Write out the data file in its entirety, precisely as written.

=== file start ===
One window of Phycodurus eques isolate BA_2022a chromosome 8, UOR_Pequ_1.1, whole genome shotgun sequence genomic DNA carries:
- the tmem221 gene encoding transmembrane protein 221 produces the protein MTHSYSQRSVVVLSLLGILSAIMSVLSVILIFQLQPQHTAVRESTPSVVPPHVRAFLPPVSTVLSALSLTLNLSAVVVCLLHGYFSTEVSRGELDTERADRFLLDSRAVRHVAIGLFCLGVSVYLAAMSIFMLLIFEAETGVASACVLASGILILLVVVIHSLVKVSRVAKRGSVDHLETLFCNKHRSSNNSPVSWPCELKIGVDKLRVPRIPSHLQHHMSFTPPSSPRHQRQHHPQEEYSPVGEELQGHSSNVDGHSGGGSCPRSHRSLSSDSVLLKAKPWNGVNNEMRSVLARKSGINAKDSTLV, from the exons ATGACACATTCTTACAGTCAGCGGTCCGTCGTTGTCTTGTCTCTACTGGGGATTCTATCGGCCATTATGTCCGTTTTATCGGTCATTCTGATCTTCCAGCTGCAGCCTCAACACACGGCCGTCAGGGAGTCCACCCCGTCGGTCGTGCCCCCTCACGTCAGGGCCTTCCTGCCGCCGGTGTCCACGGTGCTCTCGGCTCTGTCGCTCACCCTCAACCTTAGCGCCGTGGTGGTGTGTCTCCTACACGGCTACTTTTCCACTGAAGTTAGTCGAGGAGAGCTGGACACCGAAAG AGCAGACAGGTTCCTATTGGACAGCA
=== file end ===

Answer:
One window of Phycodurus eques isolate BA_2022a chromosome 8, UOR_Pequ_1.1, whole genome shotgun sequence genomic DNA carries:
- the tmem221 gene encoding transmembrane protein 221 produces the protein MTHSYSQRSVVVLSLLGILSAIMSVLSVILIFQLQPQHTAVRESTPSVVPPHVRAFLPPVSTVLSALSLTLNLSAVVVCLLHGYFSTEVSRGELDTERADRFLLDSRAVRHVAIGLFCLGVSVYLAAMSIFMLLIFEAETGVASACVLASGILILLVVVIHSLVKVSRVAKRGSVDHLETLFCNKHRSSNNSPVSWPCELKIGVDKLRVPRIPSHLQHHMSFTPPSSPRHQRQHHPQEEYSPVGEELQGHSSNVDGHSGGGSCPRSHRSLSSDSVLLKAKPWNGVNNEMRSVLARKSGINAKDSTLV, from the exons ATGACACATTCTTACAGTCAGCGGTCCGTCGTTGTCTTGTCTCTACTGGGGATTCTATCGGCCATTATGTCCGTTTTATCGGTCATTCTGATCTTCCAGCTGCAGCCTCAACACACGGCCGTCAGGGAGTCCACCCCGTCGGTCGTGCCCCCTCACGTCAGGGCCTTCCTGCCGCCGGTGTCCACGGTGCTCTCGGCTCTGTCGCTCACCCTCAACCTTAGCGCCGTGGTGGTGTGTCTCCTACACGGCTACTTTTCCACTGAAGTTAGTCGAGGAGAGCTGGACACCGAAAG AGCAGACAGGTTCCTATTGGACAGCA